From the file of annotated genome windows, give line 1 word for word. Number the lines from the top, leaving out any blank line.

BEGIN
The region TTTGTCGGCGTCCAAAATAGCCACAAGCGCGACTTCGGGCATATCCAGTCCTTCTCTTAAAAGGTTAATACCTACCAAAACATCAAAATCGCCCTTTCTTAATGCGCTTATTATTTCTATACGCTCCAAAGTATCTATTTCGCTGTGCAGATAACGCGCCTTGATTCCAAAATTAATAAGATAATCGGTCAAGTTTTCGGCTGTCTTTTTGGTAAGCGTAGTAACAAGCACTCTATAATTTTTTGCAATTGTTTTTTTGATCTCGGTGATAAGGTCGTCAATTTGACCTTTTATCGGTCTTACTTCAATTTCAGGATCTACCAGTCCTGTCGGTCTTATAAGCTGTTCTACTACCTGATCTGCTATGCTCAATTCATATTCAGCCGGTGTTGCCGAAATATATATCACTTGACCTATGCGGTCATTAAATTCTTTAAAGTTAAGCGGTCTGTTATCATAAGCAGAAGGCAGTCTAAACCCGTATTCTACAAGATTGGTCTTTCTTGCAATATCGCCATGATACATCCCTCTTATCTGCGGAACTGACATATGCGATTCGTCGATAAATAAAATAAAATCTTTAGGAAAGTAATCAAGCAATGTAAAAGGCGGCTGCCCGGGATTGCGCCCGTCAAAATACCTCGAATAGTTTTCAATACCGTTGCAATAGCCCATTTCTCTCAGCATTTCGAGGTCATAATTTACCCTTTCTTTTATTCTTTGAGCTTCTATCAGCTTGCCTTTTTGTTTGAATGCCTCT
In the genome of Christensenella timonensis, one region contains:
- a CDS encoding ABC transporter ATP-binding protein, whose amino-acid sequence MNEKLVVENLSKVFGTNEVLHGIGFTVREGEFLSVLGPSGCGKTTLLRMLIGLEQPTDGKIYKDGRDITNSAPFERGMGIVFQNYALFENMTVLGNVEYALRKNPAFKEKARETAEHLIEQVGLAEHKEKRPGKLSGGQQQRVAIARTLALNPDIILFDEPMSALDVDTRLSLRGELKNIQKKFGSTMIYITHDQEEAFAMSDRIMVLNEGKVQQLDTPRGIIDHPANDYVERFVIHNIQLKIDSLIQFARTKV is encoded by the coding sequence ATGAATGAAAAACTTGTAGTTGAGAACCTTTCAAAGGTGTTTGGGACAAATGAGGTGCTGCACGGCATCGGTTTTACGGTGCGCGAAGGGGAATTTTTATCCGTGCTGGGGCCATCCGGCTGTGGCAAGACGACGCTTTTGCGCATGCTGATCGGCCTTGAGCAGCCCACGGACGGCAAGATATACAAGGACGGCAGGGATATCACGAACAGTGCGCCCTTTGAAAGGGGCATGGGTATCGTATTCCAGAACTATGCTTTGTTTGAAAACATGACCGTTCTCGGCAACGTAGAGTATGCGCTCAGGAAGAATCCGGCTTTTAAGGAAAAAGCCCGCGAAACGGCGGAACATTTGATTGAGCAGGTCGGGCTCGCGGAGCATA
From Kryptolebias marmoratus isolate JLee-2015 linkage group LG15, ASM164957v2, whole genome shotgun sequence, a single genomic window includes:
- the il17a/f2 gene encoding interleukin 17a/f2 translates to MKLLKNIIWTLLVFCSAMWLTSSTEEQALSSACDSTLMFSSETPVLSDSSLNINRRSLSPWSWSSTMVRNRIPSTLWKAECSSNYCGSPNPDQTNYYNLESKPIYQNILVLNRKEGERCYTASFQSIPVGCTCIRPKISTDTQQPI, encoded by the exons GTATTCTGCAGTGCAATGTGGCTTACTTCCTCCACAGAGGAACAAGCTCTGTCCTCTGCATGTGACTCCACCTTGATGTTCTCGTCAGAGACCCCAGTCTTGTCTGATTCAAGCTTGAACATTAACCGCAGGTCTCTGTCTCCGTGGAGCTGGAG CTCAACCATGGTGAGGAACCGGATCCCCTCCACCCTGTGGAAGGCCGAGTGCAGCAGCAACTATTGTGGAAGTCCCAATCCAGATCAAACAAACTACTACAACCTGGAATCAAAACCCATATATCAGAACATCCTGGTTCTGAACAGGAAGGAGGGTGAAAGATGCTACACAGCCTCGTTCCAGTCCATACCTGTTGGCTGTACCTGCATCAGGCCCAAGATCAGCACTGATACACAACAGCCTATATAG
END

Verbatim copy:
The region TTTGTCGGCGTCCAAAATAGCCACAAGCGCGACTTCGGGCATATCCAGTCCTTCTCTTAAAAGGTTAATACCTACCAAAACATCAAAATCGCCCTTTCTTAATGCGCTTATTATTTCTATACGCTCCAAAGTATCTATTTCGCTGTGCAGATAACGCGCCTTGATTCCAAAATTAATAAGATAATCGGTCAAGTTTTCGGCTGTCTTTTTGGTAAGCGTAGTAACAAGCACTCTATAATTTTTTGCAATTGTTTTTTTGATCTCGGTGATAAGGTCGTCAATTTGACCTTTTATCGGTCTTACTTCAATTTCAGGATCTACCAGTCCTGTCGGTCTTATAAGCTGTTCTACTACCTGATCTGCTATGCTCAATTCATATTCAGCCGGTGTTGCCGAAATATATATCACTTGACCTATGCGGTCATTAAATTCTTTAAAGTTAAGCGGTCTGTTATCATAAGCAGAAGGCAGTCTAAACCCGTATTCTACAAGATTGGTCTTTCTTGCAATATCGCCATGATACATCCCTCTTATCTGCGGAACTGACATATGCGATTCGTCGATAAATAAAATAAAATCTTTAGGAAAGTAATCAAGCAATGTAAAAGGCGGCTGCCCGGGATTGCGCCCGTCAAAATACCTCGAATAGTTTTCAATACCGTTGCAATAGCCCATTTCTCTCAGCATTTCGAGGTCATAATTTACCCTTTCTTTTATTCTTTGAGCTTCTATCAGCTTGCCTTTTTGTTTGAATGCCTCT